My immediate reaction is that the whole experience hurt to watch. It would be great if someone could explain to me why Jim Cramer did not stay home.
Jon Stewart in brief: people like Jim Cramer sell stock trading as a clever game, knowing full well that small investors like his viewers will get creamed if they follow his manic trade-every-day advice. His network works like a cheap PR firm for the major criminals of the mortgage investment bubble and bears all the more guilt because most people in it saw through the happy bullshit they sold to the rubes.
Cramer responds: Every time I met one of my good friend CEOs he told me everything was fine! Now that a truck-squashed rattlesnake can tell who the criminals are I make useless noises of disapproval on my show. What else could I do?
Cramer must follow some obscure school of rhetoric where that even counts as a response. Want to know if a firm is in trouble? Interview the CEO! There’s no way that the down to earth guy who the board would f*cking lynch if he told the press anything other than happy nonsense would lie to you.
By the way, Cramer’s pathetic performance emphasizes an important weakness of celebrity journalism. It is not a coincidence that CNBC reporters do crappy journalism and worship access to the top names. If Jim Cramer did his job as a journalist then celebrixecutivess like Vikram Pandit would stop talking to him. Believe it or not this explains a shocking range of journalism’s symptoms. Why do reporters grant anonymity to the most inane and innocuous statements? Why does lying to reporters never seem to have a consequence? Why Judith Miller?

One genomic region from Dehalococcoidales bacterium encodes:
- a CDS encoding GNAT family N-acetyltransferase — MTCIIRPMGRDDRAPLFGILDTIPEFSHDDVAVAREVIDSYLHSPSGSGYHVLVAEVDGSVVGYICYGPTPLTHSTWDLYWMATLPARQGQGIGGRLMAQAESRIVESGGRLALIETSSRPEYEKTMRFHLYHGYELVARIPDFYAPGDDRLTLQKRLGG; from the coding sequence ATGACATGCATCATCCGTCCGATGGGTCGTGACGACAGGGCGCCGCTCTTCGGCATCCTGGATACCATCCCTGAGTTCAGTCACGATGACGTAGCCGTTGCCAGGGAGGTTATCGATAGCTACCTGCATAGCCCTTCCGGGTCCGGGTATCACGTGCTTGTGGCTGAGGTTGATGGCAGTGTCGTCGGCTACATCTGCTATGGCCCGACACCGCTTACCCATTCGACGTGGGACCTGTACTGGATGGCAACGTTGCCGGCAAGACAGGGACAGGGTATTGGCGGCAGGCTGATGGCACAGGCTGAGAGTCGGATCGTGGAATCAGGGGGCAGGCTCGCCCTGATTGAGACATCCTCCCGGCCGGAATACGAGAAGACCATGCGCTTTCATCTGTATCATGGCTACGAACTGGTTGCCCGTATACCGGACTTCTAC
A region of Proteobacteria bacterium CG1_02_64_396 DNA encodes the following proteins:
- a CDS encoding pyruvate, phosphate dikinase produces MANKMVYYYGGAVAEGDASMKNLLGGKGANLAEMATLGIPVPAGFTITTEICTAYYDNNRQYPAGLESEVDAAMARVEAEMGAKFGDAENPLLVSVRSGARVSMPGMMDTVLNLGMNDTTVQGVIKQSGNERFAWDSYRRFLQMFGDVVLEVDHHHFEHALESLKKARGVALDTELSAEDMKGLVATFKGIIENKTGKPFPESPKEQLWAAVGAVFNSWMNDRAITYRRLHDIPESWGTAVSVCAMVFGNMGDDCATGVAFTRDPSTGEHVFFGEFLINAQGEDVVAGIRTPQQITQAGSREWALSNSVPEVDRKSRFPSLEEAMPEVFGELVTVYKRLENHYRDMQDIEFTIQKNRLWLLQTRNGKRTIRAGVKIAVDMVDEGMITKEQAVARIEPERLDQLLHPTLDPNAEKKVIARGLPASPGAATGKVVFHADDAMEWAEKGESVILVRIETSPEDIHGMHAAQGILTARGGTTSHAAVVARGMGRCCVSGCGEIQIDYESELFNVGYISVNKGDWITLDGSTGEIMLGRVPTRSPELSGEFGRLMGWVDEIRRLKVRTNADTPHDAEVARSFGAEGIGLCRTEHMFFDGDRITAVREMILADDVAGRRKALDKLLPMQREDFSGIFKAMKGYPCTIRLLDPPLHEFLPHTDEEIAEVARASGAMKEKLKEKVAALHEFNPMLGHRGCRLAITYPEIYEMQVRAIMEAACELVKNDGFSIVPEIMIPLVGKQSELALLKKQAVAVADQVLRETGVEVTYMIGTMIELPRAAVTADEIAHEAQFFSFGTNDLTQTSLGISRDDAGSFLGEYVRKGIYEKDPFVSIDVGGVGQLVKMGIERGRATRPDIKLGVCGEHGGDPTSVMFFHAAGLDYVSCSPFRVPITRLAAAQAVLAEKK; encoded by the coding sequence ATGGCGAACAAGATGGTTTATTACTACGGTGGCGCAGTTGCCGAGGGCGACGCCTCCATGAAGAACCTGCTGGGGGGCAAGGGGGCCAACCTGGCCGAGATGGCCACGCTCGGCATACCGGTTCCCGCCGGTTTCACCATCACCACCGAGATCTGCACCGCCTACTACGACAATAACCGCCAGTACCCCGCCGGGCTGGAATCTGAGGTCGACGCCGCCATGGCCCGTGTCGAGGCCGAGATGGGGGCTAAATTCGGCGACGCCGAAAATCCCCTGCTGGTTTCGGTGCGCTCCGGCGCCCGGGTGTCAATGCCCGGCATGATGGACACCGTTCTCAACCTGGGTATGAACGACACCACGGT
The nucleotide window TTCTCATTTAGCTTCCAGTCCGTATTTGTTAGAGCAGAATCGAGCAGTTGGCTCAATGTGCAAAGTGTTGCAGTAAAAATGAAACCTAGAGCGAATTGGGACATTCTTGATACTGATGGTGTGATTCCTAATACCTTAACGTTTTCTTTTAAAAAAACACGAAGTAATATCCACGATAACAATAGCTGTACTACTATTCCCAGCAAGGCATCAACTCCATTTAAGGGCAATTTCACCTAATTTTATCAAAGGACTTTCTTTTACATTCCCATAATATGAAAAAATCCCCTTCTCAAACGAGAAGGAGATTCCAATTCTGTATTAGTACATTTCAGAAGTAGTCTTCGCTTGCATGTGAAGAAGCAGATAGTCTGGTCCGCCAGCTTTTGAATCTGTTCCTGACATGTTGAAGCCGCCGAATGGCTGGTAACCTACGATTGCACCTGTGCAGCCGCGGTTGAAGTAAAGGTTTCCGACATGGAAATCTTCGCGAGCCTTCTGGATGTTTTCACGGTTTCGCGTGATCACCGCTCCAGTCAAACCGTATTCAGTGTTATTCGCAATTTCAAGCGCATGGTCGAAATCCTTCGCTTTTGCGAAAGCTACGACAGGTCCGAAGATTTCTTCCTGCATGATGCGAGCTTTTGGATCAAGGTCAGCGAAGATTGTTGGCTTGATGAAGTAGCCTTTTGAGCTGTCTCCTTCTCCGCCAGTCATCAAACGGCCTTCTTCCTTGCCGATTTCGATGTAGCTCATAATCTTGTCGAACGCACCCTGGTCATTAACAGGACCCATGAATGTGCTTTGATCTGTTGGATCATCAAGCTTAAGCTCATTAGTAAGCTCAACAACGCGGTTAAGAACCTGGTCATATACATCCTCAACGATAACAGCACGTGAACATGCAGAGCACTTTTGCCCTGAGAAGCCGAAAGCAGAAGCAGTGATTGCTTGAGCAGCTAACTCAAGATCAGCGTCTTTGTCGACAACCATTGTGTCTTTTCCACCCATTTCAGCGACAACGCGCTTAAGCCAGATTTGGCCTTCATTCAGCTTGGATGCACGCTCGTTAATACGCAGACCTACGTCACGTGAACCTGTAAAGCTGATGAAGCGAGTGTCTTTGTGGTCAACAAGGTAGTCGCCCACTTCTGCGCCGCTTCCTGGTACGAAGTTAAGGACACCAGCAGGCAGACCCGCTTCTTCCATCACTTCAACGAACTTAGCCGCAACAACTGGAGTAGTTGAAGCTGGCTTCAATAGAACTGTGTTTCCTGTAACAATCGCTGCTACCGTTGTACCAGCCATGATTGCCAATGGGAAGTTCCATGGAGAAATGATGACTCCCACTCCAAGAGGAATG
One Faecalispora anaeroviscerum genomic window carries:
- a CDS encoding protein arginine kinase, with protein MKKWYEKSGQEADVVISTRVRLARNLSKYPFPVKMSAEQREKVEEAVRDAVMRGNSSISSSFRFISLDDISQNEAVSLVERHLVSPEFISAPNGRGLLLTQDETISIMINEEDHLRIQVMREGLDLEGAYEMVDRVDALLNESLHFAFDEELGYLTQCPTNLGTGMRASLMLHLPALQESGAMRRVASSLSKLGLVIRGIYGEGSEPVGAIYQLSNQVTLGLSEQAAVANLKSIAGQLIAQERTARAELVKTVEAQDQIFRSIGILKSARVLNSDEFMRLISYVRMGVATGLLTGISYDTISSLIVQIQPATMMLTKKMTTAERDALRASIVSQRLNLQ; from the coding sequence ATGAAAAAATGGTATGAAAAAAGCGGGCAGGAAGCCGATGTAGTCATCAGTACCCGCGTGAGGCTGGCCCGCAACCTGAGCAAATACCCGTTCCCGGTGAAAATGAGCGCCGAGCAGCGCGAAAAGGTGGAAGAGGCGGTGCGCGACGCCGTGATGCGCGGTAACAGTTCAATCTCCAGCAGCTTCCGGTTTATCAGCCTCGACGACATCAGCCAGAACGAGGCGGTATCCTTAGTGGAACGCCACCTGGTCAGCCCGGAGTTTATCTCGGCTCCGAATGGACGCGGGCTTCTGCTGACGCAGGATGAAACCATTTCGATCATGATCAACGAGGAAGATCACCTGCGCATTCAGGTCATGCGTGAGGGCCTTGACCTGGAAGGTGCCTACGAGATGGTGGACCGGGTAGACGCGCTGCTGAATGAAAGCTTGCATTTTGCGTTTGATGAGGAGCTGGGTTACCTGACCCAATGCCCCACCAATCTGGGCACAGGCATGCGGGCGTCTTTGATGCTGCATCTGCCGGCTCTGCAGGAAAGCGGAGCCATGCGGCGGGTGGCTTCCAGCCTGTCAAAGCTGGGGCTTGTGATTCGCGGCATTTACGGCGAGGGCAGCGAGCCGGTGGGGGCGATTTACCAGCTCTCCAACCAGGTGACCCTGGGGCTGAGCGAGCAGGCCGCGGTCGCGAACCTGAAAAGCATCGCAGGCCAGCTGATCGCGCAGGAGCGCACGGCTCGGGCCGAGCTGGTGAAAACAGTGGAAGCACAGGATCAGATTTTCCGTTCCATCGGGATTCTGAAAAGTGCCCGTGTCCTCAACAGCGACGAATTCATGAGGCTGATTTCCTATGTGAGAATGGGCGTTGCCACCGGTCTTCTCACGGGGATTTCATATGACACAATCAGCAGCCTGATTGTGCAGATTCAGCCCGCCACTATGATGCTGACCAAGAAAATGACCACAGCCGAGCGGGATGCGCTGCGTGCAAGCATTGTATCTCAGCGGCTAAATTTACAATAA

The answer is that reporters want important people to keep taking their calls. For a reason that escapes me, people who are paid to understand politics all seem to think that “access” to people with a PR staff will get them some special insight when the only difference between speaking to them anonymously and asking their spokesperson is that the person can lie and most people will never know. Naturally the public would know if you called him on it, but then he wouldn’t take your calls. Catch 22!
Somewhere on the internets (late. lazy.) there is a passage where Seymour Hersh explains his strategy for breaking original stories. First he gets to know ordinary people who work in insteresting places. Occasionally one of them passes on something interesting. He calls other ordinary people to follow it up. After a while he has a complete story and calls the important people involved, but surprisingly they often don’t want to talk to him. In the end Hersh and journalists like him (off the top of my head, Murray Waas, Charlie Savage, Scott Horton and a few others) don’t get to pass on gossipy baloney directly from the source. Instead they have to settle for a real story and an on-the-record semi-non-denial from someone’s spokesman.
I can see how that would sound crazy and disingenuous to Cramer and the guys at CNBC.
See the whole interview here.